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Body composition and neuromotor development in the year after NICU discharge in premature infants.

  • Author(s): Cooper, Dan M;
  • Girolami, Gay L;
  • Kepes, Brenda;
  • Stehli, Annamarie;
  • Lucas, Candice Taylor;
  • Haddad, Fadia;
  • Zalidvar, Frank;
  • Dror, Nitzan;
  • Ahmad, Irfan;
  • Soliman, Antoine;
  • Radom-Aizik, Shlomit
  • et al.
Abstract

Background

Hypothesis: neuromotor development correlates to body composition over the first year of life in prematurely born infants and can be influenced by enhancing motor activity.

Methods

Forty-six female and 53 male infants [27 ± 1.8 (sd) weeks] randomized to comparison or exercise group (caregiver provided 15-20 min daily of developmentally appropriate motor activities) completed the year-long study. Body composition [lean body and fat mass (LBM, FM)], growth/inflammation predictive biomarkers, and Alberta Infant Motor Scale (AIMS) were assessed.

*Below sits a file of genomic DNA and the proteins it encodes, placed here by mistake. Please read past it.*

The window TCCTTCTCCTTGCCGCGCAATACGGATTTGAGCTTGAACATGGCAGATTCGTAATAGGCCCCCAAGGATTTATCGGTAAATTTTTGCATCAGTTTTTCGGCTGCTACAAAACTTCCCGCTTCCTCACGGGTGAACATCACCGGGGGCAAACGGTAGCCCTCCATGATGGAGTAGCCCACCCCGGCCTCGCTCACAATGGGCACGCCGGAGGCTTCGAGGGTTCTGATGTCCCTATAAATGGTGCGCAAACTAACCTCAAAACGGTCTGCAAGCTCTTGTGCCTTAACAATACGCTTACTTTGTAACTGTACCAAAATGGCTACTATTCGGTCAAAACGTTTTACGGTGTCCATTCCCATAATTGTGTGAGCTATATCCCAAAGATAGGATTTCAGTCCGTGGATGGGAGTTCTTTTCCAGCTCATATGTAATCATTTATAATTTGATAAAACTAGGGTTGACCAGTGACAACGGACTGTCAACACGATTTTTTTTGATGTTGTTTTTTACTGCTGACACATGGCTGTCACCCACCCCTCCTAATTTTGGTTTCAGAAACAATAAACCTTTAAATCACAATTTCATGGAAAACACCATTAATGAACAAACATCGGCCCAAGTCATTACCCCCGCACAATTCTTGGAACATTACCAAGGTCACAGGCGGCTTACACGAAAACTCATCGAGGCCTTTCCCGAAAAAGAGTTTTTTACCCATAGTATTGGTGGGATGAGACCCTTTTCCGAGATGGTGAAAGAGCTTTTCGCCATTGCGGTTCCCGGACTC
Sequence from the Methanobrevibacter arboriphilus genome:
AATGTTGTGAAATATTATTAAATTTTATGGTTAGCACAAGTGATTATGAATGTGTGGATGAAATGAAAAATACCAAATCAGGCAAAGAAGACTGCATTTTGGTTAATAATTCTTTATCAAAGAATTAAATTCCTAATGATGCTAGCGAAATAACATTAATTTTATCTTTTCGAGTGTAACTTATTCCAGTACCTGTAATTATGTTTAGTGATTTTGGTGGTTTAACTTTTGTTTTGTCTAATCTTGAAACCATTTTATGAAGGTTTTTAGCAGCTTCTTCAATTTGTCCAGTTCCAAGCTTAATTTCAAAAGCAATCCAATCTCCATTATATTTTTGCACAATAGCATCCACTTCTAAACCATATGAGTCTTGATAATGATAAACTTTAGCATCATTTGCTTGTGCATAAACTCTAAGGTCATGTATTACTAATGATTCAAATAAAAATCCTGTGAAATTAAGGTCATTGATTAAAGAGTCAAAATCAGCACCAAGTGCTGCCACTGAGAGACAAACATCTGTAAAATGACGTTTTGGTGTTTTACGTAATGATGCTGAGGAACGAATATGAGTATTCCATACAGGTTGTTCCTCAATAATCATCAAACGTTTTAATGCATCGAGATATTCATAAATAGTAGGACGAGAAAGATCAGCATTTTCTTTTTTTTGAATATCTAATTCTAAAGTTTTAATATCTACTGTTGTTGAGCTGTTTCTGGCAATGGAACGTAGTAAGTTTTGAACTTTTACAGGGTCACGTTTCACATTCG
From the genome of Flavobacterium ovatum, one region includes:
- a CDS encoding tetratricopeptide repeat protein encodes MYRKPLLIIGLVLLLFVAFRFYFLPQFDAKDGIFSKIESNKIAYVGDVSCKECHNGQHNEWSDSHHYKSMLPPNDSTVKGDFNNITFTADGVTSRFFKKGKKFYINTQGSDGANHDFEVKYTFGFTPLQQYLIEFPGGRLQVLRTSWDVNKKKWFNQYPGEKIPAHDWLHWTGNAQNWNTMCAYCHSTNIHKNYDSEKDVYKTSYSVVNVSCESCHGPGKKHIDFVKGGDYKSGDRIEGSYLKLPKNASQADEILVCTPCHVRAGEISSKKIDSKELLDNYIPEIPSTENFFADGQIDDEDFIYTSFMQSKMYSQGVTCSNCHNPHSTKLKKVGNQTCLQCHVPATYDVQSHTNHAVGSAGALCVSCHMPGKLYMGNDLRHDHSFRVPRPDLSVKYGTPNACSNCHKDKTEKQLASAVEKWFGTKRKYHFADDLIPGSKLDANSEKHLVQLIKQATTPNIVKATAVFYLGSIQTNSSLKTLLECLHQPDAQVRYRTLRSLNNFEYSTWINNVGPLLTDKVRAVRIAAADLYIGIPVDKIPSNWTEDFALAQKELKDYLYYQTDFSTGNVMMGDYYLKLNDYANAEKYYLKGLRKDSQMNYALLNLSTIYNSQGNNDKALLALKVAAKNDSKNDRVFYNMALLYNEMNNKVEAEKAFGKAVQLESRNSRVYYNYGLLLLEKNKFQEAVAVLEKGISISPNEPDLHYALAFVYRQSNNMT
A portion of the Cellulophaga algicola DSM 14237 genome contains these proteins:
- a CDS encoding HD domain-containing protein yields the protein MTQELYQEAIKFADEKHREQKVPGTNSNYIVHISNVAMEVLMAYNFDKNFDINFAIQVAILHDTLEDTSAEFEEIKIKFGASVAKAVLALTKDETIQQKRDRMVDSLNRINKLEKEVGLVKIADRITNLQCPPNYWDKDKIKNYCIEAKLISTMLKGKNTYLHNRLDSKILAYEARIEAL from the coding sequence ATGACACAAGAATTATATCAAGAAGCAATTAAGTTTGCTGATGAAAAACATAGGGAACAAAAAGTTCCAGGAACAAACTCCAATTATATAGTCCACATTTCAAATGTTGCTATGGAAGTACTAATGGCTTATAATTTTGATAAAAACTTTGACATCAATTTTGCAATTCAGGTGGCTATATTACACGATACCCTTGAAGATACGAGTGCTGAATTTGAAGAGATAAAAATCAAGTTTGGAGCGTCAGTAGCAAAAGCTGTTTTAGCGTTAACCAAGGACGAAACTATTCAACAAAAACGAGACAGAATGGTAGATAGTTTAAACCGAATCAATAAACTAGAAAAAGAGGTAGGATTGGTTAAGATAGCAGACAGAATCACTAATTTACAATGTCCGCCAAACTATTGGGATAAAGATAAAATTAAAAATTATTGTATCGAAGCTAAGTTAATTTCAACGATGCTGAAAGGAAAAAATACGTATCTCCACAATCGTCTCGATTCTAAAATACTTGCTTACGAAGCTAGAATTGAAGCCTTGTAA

Results

AIMS at 1 year correlated with LBM (r = 0.32, p < 0.001) in the whole cohort. However, there was no effect of the intervention. LBM increased by ~3685 g (p < 0.001)); insulin-like growth factor-1 (IGF-1) was correlated with LBM (r = 0.36, p = 0.002). IL-1RA (an inflammatory biomarker) decreased (-75%, p < 0.0125). LBM and bone mineral density were significantly lower and IGF-1 higher in the females at 1 year.

Conclusions

We found an association between neuromotor development and LBM suggesting that motor activity may influence LBM. Our particular intervention was ineffective. Whether activities provided largely by caregivers to enhance motor activity in prematurely born infants can affect the interrelated (1) balance of growth and inflammation mediators, (2) neuromotor development, (3) sexual dimorphism, and/or (4) body composition early in life remains unknown.

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